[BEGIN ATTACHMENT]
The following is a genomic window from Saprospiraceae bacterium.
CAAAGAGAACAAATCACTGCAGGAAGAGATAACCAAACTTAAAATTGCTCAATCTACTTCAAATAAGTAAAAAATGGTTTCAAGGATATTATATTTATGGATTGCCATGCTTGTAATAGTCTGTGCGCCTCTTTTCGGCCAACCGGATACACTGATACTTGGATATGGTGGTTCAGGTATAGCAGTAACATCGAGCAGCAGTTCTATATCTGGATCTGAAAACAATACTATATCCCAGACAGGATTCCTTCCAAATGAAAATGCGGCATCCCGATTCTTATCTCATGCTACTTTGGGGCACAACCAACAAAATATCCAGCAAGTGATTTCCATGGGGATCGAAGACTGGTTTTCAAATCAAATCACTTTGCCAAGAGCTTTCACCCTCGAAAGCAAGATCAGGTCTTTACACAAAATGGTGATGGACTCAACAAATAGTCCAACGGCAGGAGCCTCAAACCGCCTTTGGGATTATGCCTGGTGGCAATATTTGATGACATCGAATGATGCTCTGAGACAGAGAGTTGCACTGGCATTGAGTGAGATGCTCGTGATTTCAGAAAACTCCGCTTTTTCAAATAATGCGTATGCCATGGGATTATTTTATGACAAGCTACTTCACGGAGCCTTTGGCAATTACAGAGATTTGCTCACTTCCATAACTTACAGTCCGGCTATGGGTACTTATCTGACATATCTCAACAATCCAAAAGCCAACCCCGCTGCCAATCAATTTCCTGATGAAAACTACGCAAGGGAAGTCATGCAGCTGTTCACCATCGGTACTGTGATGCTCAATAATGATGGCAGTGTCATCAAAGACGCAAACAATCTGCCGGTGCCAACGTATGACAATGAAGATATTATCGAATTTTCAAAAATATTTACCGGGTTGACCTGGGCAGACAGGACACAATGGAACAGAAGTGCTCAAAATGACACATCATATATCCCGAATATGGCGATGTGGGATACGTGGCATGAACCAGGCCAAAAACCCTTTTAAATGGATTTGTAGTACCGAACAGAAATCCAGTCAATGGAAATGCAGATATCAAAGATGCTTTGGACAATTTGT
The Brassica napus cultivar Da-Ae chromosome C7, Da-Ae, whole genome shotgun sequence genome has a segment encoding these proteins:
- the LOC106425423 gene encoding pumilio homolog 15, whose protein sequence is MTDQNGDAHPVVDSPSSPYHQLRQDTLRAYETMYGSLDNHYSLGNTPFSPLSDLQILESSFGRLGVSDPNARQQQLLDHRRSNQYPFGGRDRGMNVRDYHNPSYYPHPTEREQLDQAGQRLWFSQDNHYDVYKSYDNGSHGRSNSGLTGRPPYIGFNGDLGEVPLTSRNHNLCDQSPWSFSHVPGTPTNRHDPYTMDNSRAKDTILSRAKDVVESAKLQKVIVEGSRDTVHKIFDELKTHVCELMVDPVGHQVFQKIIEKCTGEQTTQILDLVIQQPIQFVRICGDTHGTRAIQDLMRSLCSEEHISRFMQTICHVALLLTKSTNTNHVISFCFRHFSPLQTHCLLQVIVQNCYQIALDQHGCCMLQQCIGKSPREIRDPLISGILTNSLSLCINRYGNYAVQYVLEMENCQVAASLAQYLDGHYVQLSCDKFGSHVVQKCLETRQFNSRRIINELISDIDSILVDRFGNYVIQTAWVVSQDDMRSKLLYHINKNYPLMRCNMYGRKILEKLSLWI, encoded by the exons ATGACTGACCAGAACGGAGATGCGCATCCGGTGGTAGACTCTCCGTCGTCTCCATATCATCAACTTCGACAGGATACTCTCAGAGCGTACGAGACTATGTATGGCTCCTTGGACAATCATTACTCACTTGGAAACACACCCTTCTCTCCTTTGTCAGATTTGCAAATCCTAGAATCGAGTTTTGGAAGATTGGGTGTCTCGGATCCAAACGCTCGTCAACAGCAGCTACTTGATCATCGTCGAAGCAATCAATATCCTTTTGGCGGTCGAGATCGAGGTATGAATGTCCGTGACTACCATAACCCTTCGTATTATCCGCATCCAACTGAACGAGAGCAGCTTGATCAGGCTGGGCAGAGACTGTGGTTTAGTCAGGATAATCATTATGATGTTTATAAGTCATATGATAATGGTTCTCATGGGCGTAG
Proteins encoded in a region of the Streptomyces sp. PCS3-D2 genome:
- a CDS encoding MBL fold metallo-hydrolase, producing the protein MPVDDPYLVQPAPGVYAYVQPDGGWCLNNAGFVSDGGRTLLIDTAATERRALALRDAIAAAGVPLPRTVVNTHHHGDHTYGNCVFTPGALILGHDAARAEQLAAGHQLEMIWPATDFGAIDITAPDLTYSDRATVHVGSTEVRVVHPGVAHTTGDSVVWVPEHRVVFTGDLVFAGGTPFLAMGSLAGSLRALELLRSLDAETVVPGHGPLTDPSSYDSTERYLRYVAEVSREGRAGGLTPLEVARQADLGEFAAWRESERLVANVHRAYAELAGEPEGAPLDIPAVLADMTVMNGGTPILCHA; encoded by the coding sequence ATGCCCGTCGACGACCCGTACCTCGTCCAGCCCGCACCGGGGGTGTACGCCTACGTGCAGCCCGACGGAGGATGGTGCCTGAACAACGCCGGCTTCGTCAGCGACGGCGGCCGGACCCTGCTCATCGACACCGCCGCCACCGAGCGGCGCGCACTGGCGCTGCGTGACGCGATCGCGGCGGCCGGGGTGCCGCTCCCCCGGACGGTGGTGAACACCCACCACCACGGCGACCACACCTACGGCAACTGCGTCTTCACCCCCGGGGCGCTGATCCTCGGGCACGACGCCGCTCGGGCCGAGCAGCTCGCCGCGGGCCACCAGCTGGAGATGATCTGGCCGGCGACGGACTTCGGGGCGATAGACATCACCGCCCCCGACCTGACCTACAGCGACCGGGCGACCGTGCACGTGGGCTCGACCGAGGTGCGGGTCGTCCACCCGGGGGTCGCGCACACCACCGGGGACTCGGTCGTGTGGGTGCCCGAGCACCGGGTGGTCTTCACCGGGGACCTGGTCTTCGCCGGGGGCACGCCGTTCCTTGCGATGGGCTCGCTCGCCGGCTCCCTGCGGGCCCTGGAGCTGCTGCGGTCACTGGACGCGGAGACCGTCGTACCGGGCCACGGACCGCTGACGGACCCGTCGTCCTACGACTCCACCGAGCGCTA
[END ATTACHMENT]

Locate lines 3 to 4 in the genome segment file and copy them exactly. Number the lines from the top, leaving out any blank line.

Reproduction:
The Brassica napus cultivar Da-Ae chromosome C7, Da-Ae, whole genome shotgun sequence genome has a segment encoding these proteins:
- the LOC106425423 gene encoding pumilio homolog 15, whose protein sequence is MTDQNGDAHPVVDSPSSPYHQLRQDTLRAYETMYGSLDNHYSLGNTPFSPLSDLQILESSFGRLGVSDPNARQQQLLDHRRSNQYPFGGRDRGMNVRDYHNPSYYPHPTEREQLDQAGQRLWFSQDNHYDVYKSYDNGSHGRSNSGLTGRPPYIGFNGDLGEVPLTSRNHNLCDQSPWSFSHVPGTPTNRHDPYTMDNSRAKDTILSRAKDVVESAKLQKVIVEGSRDTVHKIFDELKTHVCELMVDPVGHQVFQKIIEKCTGEQTTQILDLVIQQPIQFVRICGDTHGTRAIQDLMRSLCSEEHISRFMQTICHVALLLTKSTNTNHVISFCFRHFSPLQTHCLLQVIVQNCYQIALDQHGCCMLQQCIGKSPREIRDPLISGILTNSLSLCINRYGNYAVQYVLEMENCQVAASLAQYLDGHYVQLSCDKFGSHVVQKCLETRQFNSRRIINELISDIDSILVDRFGNYVIQTAWVVSQDDMRSKLLYHINKNYPLMRCNMYGRKILEKLSLWI, encoded by the exons ATGACTGACCAGAACGGAGATGCGCATCCGGTGGTAGACTCTCCGTCGTCTCCATATCATCAACTTCGACAGGATACTCTCAGAGCGTACGAGACTATGTATGGCTCCTTGGACAATCATTACTCACTTGGAAACACACCCTTCTCTCCTTTGTCAGATTTGCAAATCCTAGAATCGAGTTTTGGAAGATTGGGTGTCTCGGATCCAAACGCTCGTCAACAGCAGCTACTTGATCATCGTCGAAGCAATCAATATCCTTTTGGCGGTCGAGATCGAGGTATGAATGTCCGTGACTACCATAACCCTTCGTATTATCCGCATCCAACTGAACGAGAGCAGCTTGATCAGGCTGGGCAGAGACTGTGGTTTAGTCAGGATAATCATTATGATGTTTATAAGTCATATGATAATGGTTCTCATGGGCGTAG